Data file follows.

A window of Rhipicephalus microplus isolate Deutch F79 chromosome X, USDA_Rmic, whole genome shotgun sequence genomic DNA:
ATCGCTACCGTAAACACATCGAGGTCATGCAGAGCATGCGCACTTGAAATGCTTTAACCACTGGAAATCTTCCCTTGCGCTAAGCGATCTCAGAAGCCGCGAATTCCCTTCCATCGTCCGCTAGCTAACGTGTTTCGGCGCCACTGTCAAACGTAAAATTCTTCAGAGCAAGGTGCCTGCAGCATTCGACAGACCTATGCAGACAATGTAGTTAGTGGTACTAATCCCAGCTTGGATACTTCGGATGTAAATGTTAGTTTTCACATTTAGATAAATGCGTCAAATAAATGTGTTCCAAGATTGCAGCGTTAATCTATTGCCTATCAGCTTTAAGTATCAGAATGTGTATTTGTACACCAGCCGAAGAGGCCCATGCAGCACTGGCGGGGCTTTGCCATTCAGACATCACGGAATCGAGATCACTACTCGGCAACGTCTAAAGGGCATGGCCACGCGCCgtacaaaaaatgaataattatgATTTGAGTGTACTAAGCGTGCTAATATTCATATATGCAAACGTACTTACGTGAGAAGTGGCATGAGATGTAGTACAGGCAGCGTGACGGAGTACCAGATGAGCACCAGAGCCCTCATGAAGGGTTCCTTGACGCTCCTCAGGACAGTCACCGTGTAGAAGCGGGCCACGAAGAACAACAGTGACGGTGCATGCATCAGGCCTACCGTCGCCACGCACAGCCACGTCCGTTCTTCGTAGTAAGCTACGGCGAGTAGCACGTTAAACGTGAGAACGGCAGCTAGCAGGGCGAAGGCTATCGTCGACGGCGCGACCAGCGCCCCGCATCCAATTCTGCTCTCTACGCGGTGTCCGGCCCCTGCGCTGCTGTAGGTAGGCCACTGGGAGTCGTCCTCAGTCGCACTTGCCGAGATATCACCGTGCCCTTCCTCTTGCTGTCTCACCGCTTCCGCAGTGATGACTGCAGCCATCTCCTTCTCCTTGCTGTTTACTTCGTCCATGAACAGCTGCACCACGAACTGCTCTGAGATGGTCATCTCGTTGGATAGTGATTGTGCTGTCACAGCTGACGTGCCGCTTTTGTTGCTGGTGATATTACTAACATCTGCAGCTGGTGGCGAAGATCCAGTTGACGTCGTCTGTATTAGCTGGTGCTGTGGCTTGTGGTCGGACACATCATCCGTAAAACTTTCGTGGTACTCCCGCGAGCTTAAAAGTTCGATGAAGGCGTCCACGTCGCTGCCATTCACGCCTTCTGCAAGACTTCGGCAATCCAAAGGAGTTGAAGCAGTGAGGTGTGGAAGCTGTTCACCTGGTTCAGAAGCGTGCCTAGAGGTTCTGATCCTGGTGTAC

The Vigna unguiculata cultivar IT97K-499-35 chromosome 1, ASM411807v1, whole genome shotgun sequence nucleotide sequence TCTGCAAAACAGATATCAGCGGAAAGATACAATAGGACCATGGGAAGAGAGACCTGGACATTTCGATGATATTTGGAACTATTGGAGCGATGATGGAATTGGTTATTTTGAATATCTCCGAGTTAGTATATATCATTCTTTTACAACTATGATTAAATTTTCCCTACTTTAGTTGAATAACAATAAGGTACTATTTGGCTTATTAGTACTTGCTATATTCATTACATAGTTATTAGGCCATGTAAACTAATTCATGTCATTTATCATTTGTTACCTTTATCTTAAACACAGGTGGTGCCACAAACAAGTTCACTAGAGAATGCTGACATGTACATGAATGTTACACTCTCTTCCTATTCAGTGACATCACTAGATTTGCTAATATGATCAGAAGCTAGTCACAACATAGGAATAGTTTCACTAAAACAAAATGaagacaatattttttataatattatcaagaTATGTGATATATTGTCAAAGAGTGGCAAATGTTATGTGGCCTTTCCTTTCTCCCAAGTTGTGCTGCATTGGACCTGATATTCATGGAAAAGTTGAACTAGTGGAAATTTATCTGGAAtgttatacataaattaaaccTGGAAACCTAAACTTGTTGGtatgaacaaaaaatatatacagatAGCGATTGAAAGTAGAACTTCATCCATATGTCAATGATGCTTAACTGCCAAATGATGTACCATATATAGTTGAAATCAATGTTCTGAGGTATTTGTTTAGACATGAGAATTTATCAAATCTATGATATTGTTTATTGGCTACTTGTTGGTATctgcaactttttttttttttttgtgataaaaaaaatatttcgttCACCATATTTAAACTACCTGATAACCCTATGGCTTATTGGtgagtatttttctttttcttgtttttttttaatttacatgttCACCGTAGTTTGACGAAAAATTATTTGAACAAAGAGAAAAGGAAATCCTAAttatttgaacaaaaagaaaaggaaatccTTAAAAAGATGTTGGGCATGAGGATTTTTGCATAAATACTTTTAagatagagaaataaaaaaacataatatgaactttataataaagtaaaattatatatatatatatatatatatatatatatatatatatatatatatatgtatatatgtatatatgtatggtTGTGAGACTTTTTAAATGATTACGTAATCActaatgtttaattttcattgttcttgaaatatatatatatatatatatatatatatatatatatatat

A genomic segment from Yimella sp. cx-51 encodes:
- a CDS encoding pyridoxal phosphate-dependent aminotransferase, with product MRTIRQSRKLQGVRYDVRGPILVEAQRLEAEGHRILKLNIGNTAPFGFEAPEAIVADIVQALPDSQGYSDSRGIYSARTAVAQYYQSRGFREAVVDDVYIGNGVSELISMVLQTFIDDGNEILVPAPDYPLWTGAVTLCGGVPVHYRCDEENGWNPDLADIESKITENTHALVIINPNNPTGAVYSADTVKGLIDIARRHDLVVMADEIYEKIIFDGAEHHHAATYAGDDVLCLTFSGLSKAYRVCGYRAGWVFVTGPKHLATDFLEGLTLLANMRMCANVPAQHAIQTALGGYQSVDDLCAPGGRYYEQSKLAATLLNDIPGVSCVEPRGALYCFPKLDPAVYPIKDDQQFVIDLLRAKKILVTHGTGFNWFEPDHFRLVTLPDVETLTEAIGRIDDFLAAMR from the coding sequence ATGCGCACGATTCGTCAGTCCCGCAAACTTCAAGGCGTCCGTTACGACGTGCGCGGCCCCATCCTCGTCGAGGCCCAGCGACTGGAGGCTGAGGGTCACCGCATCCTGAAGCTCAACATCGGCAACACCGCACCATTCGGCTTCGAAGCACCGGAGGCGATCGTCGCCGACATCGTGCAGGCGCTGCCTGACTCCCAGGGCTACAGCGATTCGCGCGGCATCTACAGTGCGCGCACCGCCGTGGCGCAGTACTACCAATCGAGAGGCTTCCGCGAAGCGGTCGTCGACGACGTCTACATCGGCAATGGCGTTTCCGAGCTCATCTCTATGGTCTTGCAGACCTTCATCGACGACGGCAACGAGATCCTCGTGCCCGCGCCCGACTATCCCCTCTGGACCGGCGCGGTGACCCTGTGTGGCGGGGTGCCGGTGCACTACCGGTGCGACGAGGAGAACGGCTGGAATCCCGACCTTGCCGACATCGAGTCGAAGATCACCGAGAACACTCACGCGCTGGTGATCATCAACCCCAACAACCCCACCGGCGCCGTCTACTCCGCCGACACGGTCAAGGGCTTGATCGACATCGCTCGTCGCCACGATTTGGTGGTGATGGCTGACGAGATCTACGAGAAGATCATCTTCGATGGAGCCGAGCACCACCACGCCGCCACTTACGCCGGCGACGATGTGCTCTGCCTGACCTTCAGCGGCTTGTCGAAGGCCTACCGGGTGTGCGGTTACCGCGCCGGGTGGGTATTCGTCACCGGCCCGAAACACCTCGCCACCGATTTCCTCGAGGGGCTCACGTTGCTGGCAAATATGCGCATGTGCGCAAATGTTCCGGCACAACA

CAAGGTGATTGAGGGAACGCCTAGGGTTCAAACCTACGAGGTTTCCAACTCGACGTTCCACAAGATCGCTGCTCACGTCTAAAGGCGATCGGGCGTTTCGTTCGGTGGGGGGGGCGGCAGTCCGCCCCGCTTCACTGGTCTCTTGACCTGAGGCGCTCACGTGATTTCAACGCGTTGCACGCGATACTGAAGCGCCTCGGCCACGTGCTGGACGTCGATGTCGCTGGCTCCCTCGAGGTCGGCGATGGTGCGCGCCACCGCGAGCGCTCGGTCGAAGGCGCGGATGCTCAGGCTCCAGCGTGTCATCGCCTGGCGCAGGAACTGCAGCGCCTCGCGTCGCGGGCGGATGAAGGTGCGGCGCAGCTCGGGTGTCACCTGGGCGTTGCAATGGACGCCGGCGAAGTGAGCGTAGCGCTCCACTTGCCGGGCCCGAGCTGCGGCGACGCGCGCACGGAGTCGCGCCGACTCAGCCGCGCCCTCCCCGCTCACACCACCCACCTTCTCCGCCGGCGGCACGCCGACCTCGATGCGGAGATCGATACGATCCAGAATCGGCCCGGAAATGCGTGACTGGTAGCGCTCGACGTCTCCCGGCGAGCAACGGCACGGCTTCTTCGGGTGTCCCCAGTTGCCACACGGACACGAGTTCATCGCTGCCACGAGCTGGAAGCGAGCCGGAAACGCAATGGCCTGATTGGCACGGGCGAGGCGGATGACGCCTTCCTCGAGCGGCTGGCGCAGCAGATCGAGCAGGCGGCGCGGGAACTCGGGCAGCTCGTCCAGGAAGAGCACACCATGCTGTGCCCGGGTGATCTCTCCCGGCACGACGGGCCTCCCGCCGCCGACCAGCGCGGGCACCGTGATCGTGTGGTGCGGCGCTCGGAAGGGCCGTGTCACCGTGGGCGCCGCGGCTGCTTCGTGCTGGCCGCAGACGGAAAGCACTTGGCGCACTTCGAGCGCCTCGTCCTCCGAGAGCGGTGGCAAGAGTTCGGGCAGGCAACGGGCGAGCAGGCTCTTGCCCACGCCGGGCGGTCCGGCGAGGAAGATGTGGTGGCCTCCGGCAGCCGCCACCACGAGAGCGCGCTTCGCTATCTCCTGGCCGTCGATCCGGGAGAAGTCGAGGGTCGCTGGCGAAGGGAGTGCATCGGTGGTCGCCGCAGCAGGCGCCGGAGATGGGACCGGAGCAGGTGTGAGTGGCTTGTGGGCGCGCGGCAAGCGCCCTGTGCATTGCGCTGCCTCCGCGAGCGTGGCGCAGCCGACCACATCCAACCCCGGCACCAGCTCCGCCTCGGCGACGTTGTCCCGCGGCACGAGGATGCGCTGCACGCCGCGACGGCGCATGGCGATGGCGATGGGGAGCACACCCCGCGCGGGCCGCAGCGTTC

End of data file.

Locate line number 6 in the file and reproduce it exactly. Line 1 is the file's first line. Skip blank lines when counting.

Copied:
CAAGGTGATTGAGGGAACGCCTAGGGTTCAAACCTACGAGGTTTCCAACTCGACGTTCCACAAGATCGCTGCTCACGTCTAAAGGCGATCGGGCGTTTCGTTCGGTGGGGGGGGCGGCAGTCCGCCCCGCTTCACTGGTCTCTTGACCTGAGGCGCTCACGTGATTTCAACGCGTTGCACGCGATACTGAAGCGCCTCGGCCACGTGCTGGACGTCGATGTCGCTGGCTCCCTCGAGGTCGGCGATGGTGCGCGCCACCGCGAGCGCTCGGTCGAAGGCGCGGATGCTCAGGCTCCAGCGTGTCATCGCCTGGCGCAGGAACTGCAGCGCCTCGCGTCGCGGGCGGATGAAGGTGCGGCGCAGCTCGGGTGTCACCTGGGCGTTGCAATGGACGCCGGCGAAGTGAGCGTAGCGCTCCACTTGCCGGGCCCGAGCTGCGGCGACGCGCGCACGGAGTCGCGCCGACTCAGCCGCGCCCTCCCCGCTCACACCACCCACCTTCTCCGCCGGCGGCACGCCGACCTCGATGCGGAGATCGATACGATCCAGAATCGGCCCGGAAATGCGTGACTGGTAGCGCTCGACGTCTCCCGGCGAGCAACGGCACGGCTTCTTCGGGTGTCCCCAGTTGCCACACGGACACGAGTTCATCGCTGCCACGAGCTGGAAGCGAGCCGGAAACGCAATGGCCTGATTGGCACGGGCGAGGCGGATGACGCCTTCCTCGAGCGGCTGGCGCAGCAGATCGAGCAGGCGGCGCGGGAACTCGGGCAGCTCGTCCAGGAAGAGCACACCATGCTGTGCCCGGGTGATCTCTCCCGGCACGACGGGCCTCCCGCCGCCGACCAGCGCGGGCACCGTGATCGTGTGGTGCGGCGCTCGGAAGGGCCGTGTCACCGTGGGCGCCGCGGCTGCTTCGTGCTGGCCGCAGACGGAAAGCACTTGGCGCACTTCGAGCGCCTCGTCCTCCGAGAGCGGTGGCAAGAGTTCGGGCAGGCAACGGGCGAGCAGGCTCTTGCCCACGCCGGGCGGTCCGGCGAGGAAGATGTGGTGGCCTCCGGCAGCCGCCACCACGAGAGCGCGCTTCGCTATCTCCTGGCCGTCGATCCGGGAGAAGTCGAGGGTCGCTGGCGAAGGGAGTGCATCGGTGGTCGCCGCAGCAGGCGCCGGAGATGGGACCGGAGCAGGTGTGAGTGGCTTGTGGGCGCGCGGCAAGCGCCCTGTGCATTGCGCTGCCTCCGCGAGCGTGGCGCAGCCGACCACATCCAACCCCGGCACCAGCTCCGCCTCGGCGACGTTGTCCCGCGGCACGAGGATGCGCTGCACGCCGCGACGGCGCATGGCGATGGCGATGGGGAGCACACCCCGCGCGGGCCGCAGCGTTC